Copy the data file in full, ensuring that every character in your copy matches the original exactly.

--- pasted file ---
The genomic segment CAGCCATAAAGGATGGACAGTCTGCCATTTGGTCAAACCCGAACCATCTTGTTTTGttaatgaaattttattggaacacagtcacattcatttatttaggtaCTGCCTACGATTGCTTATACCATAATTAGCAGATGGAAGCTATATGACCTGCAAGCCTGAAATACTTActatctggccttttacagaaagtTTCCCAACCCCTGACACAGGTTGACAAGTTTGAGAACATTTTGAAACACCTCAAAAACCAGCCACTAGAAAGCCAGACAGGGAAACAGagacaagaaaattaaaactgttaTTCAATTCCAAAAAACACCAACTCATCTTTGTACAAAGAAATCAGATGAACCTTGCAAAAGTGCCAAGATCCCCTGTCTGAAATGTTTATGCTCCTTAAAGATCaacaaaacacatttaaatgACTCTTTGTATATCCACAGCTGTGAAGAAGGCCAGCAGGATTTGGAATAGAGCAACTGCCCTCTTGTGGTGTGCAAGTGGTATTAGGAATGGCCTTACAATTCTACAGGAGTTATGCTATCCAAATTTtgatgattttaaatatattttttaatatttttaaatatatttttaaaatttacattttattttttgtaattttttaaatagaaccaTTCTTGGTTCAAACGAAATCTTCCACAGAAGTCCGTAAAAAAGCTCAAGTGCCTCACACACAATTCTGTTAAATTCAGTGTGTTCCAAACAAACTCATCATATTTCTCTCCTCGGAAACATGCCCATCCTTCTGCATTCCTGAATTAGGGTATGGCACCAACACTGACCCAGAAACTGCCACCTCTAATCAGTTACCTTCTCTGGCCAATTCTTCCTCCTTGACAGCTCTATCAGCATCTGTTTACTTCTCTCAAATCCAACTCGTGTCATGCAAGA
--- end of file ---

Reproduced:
The genomic segment CAGCCATAAAGGATGGACAGTCTGCCATTTGGTCAAACCCGAACCATCTTGTTTTGttaatgaaattttattggaacacagtcacattcatttatttaggtaCTGCCTACGATTGCTTATACCATAATTAGCAGATGGAAGCTATATGACCTGCAAGCCTGAAATACTTActatctggccttttacagaaagtTTCCCAACCCCTGACACAGGTTGACAAGTTTGAGAACATTTTGAAACACCTCAAAAACCAGCCACTAGAAAGCCAGACAGGGAAACAGagacaagaaaattaaaactgttaTTCAATTCCAAAAAACACCAACTCATCTTTGTACAAAGAAATCAGATGAACCTTGCAAAAGTGCCAAGATCCCCTGTCTGAAATGTTTATGCTCCTTAAAGATCaacaaaacacatttaaatgACTCTTTGTATATCCACAGCTGTGAAGAAGGCCAGCAGGATTTGGAATAGAGCAACTGCCCTCTTGTGGTGTGCAAGTGGTATTAGGAATGGCCTTACAATTCTACAGGAGTTATGCTATCCAAATTTtgatgattttaaatatattttttaatatttttaaatatatttttaaaatttacattttattttttgtaattttttaaatagaaccaTTCTTGGTTCAAACGAAATCTTCCACAGAAGTCCGTAAAAAAGCTCAAGTGCCTCACACACAATTCTGTTAAATTCAGTGTGTTCCAAACAAACTCATCATATTTCTCTCCTCGGAAACATGCCCATCCTTCTGCATTCCTGAATTAGGGTATGGCACCAACACTGACCCAGAAACTGCCACCTCTAATCAGTTACCTTCTCTGGCCAATTCTTCCTCCTTGACAGCTCTATCAGCATCTGTTTACTTCTCTCAAATCCAACTCGTGTCATGCAAGA